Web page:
Jess Hosking hasn't played a game for Carlton but she receives the most fan mail. More than skipper Brianna Davey and superstar Darcy Vescio.
Jess was drafted to Carlton in 2016 despite an injured ACL. She didn't play a game in 2017 but is fit and ready for 2018. Her identical twin sister, Sarah, played every game for Carlton in 2017 and is vice-captain this year.
Even though she is yet to run out in the navy blue, Jess has had "as much impact as anyone on the group", according to Carlton's AFLW coach Damien Keeping.
Sarah agrees with Keeping, and laughs as she explains the story of her twin's overflowing mailbag. "The other day Bri Davey got a little piece of fan mail and I started giving her a little bit for it. Then one of the girls has turned round and gone, 'Oh no, Bri is not even the worst, Jess Hosking gets the most fan mail and she hasn't even played a bloody game yet!'
"So I can tell you now, she has done so many things off the field just to have such a big impact on the group whether she realises or not, she had been a huge part of the culture and what we have created."
Jess initially offered a sheepish yet good humoured "No comment" on the levels of mail she attracted, but eventually conceded, "Yeah I did get a little bit over Christmas and New Year. I was very surprised by that. I think he funniest thing is when some of the fans come up and say, 'Oh you're my favourite player' and I am like, 'How? I haven't even played yet!' "
For Jess, not being fit to play meant she focused on adding to the club in other ways, one of them spending a lot of time with fans.
"I will give time out of my day to talk to people and I guess that's part of last year for me or what I found really fun," Jess said. "When the girls were training or playing and had commitments I was able to go round mingling with people, take photos with everyone and yeah I guess that's one of the parts I enjoyed most."
Sarah then added: "She just has that impact on people."
Keeping said both Sarah and Jess had an "infectious" influence on their teammates, and that their willingness to learn football, given their netball backgrounds, was a credit to their discipline and application.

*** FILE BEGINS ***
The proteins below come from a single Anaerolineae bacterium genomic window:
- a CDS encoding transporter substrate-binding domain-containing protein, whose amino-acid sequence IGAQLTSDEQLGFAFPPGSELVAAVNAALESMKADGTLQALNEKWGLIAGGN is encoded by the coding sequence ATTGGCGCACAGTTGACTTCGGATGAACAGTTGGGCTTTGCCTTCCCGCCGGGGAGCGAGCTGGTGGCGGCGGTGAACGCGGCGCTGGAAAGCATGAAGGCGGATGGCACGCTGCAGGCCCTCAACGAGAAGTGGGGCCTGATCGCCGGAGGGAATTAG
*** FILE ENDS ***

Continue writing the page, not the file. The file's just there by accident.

"Beyond the playing field the character they have, the care they have for their teammates and their inclusiveness fits with the value set we are looking to build. They have been incredible to have in the group," he said.
"It's been one of the pleasing aspects of this experience. Our members and fans have engaged with all of our fans really well. Both Sarah and Jess, you just need to be around them and you feel the passion and commitment they have and it rubs off on people. To be close to seeing them both run out together is exciting."
The 22-year-olds live with their parents on the Mornington Peninsula. They began playing football in 2016 after a school teacher tagged them in a Facebook post promoting an AFLW talent search.
After that they were encouraged to join the Seaford Tigers and after a couple of games there were scouts in attendance to watch them play. Carlton made it clear they would take Sarah quite high. The only issue would be if another club got her first, given she had been talking to a few. The midfielder eventually went at pick No.19.
Jess was less certain of being drafted given her injury. Carlton were the only team interested and they selected her at No.78.
Sarah works as a lifeguard, a swimming teacher and sometimes at a school. She also studies. Jess has just started full-time work as a sports assistant in the PE department at Mentone Girls Grammar.
It takes them up to two hours to drive to training, after getting up at 7am and putting in a full day of work or study. They don't get home until midnight, but wouldn't have it any other way.
Luckily for them their workplaces are flexible so they can meet their footy commitments, so long as they make up the time in the off-season.
Those long drives will all be worth it when the twins play their first game of AFLW together, hopefully in Friday's season opener against Collingwood at Ikon Park.
"At the end of the day whether it is round one, two, three, four or five, as long as some stage in the season we get to play together we will be absolutely rapt," Sarah said. "It's going to be so special."
While Jess said: "Because it has been such a big build-up is probably why I am so excited for it. The fact I have had to wait a year and a half, watching everyone last year was hard and knowing how bad I wanted to get out there then. But I am very excited for it this season."
She said their nanna, parents, brother and a host of family and friends would be at Friday's game, including Danielle and Kirsten, the teachers who tagged them in the Facebook post about AFLW try outs.
"Yeah we are still good friends with them and our teachers," Sarah said. "They keep in touch and remind us they were the ones that got us where we are now."